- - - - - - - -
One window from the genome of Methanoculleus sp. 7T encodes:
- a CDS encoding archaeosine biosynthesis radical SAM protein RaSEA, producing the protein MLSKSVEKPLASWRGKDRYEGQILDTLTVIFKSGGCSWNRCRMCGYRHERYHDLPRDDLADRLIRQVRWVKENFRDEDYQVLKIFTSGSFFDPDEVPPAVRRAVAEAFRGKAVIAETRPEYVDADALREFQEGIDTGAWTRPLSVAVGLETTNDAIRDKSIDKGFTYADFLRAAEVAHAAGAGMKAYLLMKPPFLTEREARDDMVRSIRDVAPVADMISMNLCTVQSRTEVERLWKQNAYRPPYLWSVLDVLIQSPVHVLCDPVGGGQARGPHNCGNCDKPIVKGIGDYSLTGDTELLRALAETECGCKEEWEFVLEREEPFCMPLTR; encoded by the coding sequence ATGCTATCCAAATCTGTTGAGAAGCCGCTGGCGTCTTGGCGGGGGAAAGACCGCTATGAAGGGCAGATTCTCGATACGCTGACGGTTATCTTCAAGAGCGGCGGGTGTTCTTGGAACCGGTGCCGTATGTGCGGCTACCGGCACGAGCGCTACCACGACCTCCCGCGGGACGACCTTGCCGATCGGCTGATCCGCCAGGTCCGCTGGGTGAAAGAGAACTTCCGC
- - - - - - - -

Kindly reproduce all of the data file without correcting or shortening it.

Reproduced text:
One window from the genome of Methanoculleus sp. 7T encodes:
- a CDS encoding archaeosine biosynthesis radical SAM protein RaSEA, producing the protein MLSKSVEKPLASWRGKDRYEGQILDTLTVIFKSGGCSWNRCRMCGYRHERYHDLPRDDLADRLIRQVRWVKENFRDEDYQVLKIFTSGSFFDPDEVPPAVRRAVAEAFRGKAVIAETRPEYVDADALREFQEGIDTGAWTRPLSVAVGLETTNDAIRDKSIDKGFTYADFLRAAEVAHAAGAGMKAYLLMKPPFLTEREARDDMVRSIRDVAPVADMISMNLCTVQSRTEVERLWKQNAYRPPYLWSVLDVLIQSPVHVLCDPVGGGQARGPHNCGNCDKPIVKGIGDYSLTGDTELLRALAETECGCKEEWEFVLEREEPFCMPLTR; encoded by the coding sequence ATGCTATCCAAATCTGTTGAGAAGCCGCTGGCGTCTTGGCGGGGGAAAGACCGCTATGAAGGGCAGATTCTCGATACGCTGACGGTTATCTTCAAGAGCGGCGGGTGTTCTTGGAACCGGTGCCGTATGTGCGGCTACCGGCACGAGCGCTACCACGACCTCCCGCGGGACGACCTTGCCGATCGGCTGATCCGCCAGGTCCGCTGGGTGAAAGAGAACTTCCGC